Tim Cook came out; moved us forward

November 30, 2014


When Apple CEO Tim Cook came out, it was both an event and a non-event. It was a non-event because here in Silicon Valley, most of us knew he was gay–he’s never hidden it. Like CNN’s Anderson Cooper, he never talked about it. Like most executives of any sexual orientation, he kept his private life private.

But Cook’s coming out was a really big event for the world. Because if the head of what is arguably the most significant tech company in the world talks about being gay, it may well inspire young gay people still in the closet to come out.

The being gay part, though, is a non-event.  Because sexual orientation has nothing to do with anything. Oh, except sex. Let’s get that straight, so to speak. Well, maybe not straight in that way.  How about: let’s make that clear.

When we read the news in our morning paper that day, M. groused, “Well, it’s not like the CEO of General Motors came out. It’s Apple.  When the CEO of a big, traditional company comes out, THAT would be a big deal.”

Well, true. But it’s still a really big step for most of the country and the world.

I have to remind myself of that because California is an open place. Gay people are mostly out and proud. It’s a no-big-deal thing here.

But recent conversations have reminded me it’s not that way in other parts of the country.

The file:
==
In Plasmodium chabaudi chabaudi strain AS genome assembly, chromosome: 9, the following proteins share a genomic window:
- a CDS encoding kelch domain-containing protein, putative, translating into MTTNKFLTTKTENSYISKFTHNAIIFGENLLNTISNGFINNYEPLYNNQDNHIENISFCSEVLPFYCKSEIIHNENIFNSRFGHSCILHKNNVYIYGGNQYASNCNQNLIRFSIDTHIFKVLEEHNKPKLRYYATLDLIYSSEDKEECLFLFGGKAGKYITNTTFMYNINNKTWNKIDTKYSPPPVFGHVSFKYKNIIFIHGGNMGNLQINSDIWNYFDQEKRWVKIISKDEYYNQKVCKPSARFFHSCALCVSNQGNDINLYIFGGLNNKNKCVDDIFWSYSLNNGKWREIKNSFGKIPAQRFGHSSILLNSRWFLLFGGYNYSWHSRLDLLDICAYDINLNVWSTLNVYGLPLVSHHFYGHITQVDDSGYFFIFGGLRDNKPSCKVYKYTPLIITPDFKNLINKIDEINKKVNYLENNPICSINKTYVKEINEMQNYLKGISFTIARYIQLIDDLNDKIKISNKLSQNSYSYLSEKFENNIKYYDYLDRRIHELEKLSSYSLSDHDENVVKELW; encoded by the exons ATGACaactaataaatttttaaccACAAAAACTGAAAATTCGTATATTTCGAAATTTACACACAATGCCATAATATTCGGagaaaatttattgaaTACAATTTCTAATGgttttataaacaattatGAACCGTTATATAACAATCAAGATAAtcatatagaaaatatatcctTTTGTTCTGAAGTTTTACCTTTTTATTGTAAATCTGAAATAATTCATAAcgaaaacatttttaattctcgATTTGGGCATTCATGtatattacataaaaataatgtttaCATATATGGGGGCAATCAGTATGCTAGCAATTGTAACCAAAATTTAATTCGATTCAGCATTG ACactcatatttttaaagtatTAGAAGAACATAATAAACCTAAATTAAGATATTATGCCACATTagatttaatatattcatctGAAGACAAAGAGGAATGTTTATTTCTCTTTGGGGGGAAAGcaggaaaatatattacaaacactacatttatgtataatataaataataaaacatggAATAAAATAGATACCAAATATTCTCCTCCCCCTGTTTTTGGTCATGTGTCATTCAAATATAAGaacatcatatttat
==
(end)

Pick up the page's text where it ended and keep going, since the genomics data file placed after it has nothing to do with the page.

M and I were discussing how we’d feel if we had a gay kid.

“It wouldn’t matter to me,” he said. “Either way.”

I agreed.

“In the past,” I said, “being gay was a harder life. Marriage and children were pretty much out of the question. But now, these are accepted and even legal in 33 states. It’s a far different scenario.”

But a friend who lives in an East Coast state, someone who is pretty liberal, had a different and surprising take.

“I’d rather my son weren’t,” she said.  “I’ll bet deep down you feel the same. “

Actually, I don’t. It’s all the same to me, either way.  And that’s probably because, as a gay friend pointed out, I’ve had far more exposure to the gay community than most Americans.

Her point was that it is still a harder life. That there is still discrimination.

I don’t see much of that where I live.

Here in California, it’s easy to forget that 17 states have bans against same-sex marriage. So every step out by a respected public figure is a step forward.

“I don’t see what the big deal is with gay marriage,” a young person said to me a few years ago. “If two people are in love and want to get married, why shouldn’t they be able to?”

I like seeing that the younger generation gets it.

Change always comes more slowly than we wish, but like a freight train, it’s coming and it’s going to be hard to stop. Thank God.

Tim Cook came out and moved us forward a big step. I think that’s pretty significant.

Oh, and while we’re talking about this stuff, let me say that I can not stand that word “tolerance” as it relates to gay people. Because the implication is there is something to be “endured.”

Acceptance seems to be a bridge too far for some. But tolerance? The term pisses me off.

By the way, if you didn’t see the powerful guest post my gay friend Gregory did on his coming out, you can find it HERE.

12 comments on “Tim Cook came out; moved us forward